e) Based on the traditional morphology of their eggs and other body features--and for that matter, doubly so if American "dracoforms" are included--dragons would define quite clearly as sauropsids of some sort, and quite possibly as archosaurs or archosauromorphs. Draconic scales, for one, could well be a type of modified feather (they don't shed skin like lepidiosaurs, and whilst they do have scutes like crocs and some dinosaurs they also in mythos pretty consistently molt scales, whether Western, Eastern or American; there is also a type of protofeather development that could well develop into a scale of sorts) and tend to have harder shells on their eggs, and a number are explicitly feathered or dinofuzzed (the "hair" on lungids could well be dinofuzz)--and feathers/dinofuzz ARE increasingly recognised as a defining characteristic of archosaurs if not archosauromorphs.

(No, I am not insinuating we redo cladistics of mythical scalybutts, but this is something I've played with after way the hell too much Shadowrun and all :D The little mental exercise of "How WOULD you classify dragons, cladistically?"...of course, this was before a certain Shadowrun sourcebook came out and revealed all the different draconic "species" are actually the result of some very interesting epigenetics from imprinting on "rookery parents" :D)

/yes, sometimes I get bored. REALLY bored
//then I go into thought experiments like this :D
///also not mentioned, and something I've occasionally seen played around with in fanfiction--the "Reverse Pern Scenario" where dracoforms are actually a stranded xenobionta--an alien life form--from worlds with hexapodal amniote-analogues; that's as likely as anything else, methinks
 
2012-08-21 01:01:43 PM  

Great Porn Dragon: It IS a neat experiment to get folks into phylogeny, but (speaking for myself) I probably would have done things a wee bit differently as far as draconic phylogeny goes.
...


Um....This. Also, Draconomicon was a great source for physiology and divergent but parallel biology.
 
2012-08-21 01:04:57 PM  
Erm...SCIENCE fiction, not fanfiction (though I've also seen it there too)...sci-fi, where dracoforms are stranded aliens. Derp. Must Not Post Before Coffee. :D

Still, though...this is a nifty mental exercise, and this IS a neat idea to get people into phylogeny and such...sort of a "gateway" to show people how it worked in the old days and how it works now :D

Then again, I'm the sort of schmuck who actually has a copy of "Dracopedia" at my night stand--basically imagine someone's idea of a natural history book of dracoforms (the traditional mythological sort as drawn by recent D&D artists AND theorised evolution of them) if dragons had survived to the modern era, which is in and of itself a clever disguise for a well-written guide on how to draw dragons well :D, and you get the idea. Yes, I'm a sucker for this sort of stuff :D

Still no uktenas or piasas or "underwater panthers", though. I'd love for someone besides White Wolf to give American dragonlike critters (that aren't Quetzalcoatl in his form as Ehecatl) some love :D Might have to resort to it myself...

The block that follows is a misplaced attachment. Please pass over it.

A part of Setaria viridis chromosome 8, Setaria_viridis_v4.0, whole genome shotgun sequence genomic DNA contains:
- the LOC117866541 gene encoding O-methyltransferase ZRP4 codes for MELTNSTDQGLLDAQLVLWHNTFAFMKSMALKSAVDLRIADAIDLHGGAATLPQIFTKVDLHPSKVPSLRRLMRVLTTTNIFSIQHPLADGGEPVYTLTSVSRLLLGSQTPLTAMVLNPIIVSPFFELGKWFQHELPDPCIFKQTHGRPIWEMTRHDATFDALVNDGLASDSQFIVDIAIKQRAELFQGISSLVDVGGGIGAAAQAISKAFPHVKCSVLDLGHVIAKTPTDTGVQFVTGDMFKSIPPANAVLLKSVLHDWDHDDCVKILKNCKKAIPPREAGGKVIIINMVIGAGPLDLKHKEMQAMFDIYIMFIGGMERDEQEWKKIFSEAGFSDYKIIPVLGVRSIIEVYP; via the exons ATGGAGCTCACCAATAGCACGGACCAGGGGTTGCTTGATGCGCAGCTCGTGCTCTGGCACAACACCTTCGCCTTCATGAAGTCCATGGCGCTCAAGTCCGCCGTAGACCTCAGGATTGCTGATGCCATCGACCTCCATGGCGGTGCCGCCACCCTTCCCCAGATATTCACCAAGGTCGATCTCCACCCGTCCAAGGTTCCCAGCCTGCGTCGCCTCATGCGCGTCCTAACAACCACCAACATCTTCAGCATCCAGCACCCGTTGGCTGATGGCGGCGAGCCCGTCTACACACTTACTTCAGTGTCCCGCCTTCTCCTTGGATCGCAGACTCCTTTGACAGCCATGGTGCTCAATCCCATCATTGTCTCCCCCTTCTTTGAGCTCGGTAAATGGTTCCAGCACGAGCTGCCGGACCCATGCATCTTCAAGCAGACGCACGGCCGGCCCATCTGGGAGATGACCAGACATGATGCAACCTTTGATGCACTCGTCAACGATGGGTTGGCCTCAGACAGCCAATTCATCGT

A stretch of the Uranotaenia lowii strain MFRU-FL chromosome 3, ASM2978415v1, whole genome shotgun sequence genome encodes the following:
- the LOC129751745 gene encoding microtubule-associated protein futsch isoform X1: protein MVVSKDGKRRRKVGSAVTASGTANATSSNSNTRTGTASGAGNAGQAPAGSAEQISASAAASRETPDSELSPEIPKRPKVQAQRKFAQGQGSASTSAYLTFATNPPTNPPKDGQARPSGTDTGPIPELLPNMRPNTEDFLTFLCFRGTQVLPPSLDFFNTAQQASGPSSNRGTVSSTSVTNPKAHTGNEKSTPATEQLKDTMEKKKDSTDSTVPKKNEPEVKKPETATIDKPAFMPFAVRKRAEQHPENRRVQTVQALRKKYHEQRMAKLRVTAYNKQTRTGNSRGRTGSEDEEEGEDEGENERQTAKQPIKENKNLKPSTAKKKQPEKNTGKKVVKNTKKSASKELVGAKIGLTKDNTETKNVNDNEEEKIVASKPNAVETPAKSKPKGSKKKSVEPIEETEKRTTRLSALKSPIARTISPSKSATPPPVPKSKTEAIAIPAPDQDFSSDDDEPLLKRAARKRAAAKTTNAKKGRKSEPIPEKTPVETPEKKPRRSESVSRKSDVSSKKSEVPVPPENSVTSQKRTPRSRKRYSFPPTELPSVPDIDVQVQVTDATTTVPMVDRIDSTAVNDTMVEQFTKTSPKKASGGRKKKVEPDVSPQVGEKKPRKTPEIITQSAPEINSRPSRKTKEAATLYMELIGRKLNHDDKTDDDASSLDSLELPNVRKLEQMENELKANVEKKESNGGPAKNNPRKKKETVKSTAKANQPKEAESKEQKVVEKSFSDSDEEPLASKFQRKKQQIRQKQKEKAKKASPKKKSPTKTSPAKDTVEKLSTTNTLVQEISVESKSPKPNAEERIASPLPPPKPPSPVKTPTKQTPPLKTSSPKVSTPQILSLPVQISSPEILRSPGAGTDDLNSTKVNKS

2012-08-21 01:08:03 PM  

Raug the Dwarf: Great Porn Dragon: It IS a neat experiment to get folks into phylogeny, but (speaking for myself) I probably would have done things a wee bit differently as far as draconic phylogeny goes.
...

Um....This. Also, Draconomicon was a great source for physiology and divergent but parallel biology.


Yup--I have to admit this was one of my favourite bits of Draconomicon, actually--the colour text on draconic evolution and biology (and was a very interesting image, again, of how things could well have plausibly gone in the evolution of dracoforms).

(Seriously, there are two things that hook me in if you're doing sci-fi or fantasy--this sort of stuff (parallel evolution and biology) and really alien aliens :D I also tend to be a fan of the Snaiad sci-fi-art-verse done by Nemo Ramjet and others, and Barlowe's art books as well for the same reasons :D)
 
2012-08-21 01:52:01 PM  
img.gawkerassets.com

Three things came to mind when I saw this.

1: "So when someone brags that they are hung like a dragon, this is what they mean."
2: Lion is DEFINITELY saying "no".
3: So THAT was where chimeras come from!

/Yeah, I need help.
 
2012-08-21 02:38:36 PM  

Great Porn Dragon: ///also not mentioned, and something I've occasionally seen played around with in fanfiction--the "Reverse Pern Scenario" where dracoforms are actually a stranded xenobionta--an alien life form--from worlds with hexapodal amniote-analogues; that's as likely as anything else, methinks


I believe Barbara Hambly's "Dragonsbane" also touches on the concept.
 
2012-08-21 03:44:40 PM  
No Trogdor?

Sad


Can't post it from my phone
 
2012-08-21 04:12:25 PM  

washington-babylon: [img.gawkerassets.com image 640x360]

Three things came to mind when I saw this.

1: "So when someone brags that they are hung like a dragon, this is what they mean."
2: Lion is DEFINITELY saying "no".
3: So THAT was where chimeras come from!

/Yeah, I need help.


Dragon penis wasn't what I was expecting as the first image to pop on screen.
 
2012-08-21 08:47:09 PM  
www3.obamiconme.pastemagazine.com
 
2012-08-22 04:31:46 AM  

Great Porn Dragon: It IS a neat experiment to get folks into phylogeny, but (speaking for myself) I probably would have done things a wee bit differently as far as draconic phylogeny goes...


So when you say it's incomplete, you're saying you'd like to stick your dragon in her phyogeny, if I know what you mean

/and I think I do
 
Displayed 26 of 26 comments

View Voting Results: Smartest and Funniest


This thread is archived, and closed to new comments.

Continue Farking
Submit a Link »
On Twitter





In Other Media


  1. Links are submitted by members of the Fark community.

  2. When community members submit a link, they also write a custom headline for the story.

  3. Other Farkers comment on the links. This is the number of comments. Click here to read them.

  4. Click here to submit a link.

Report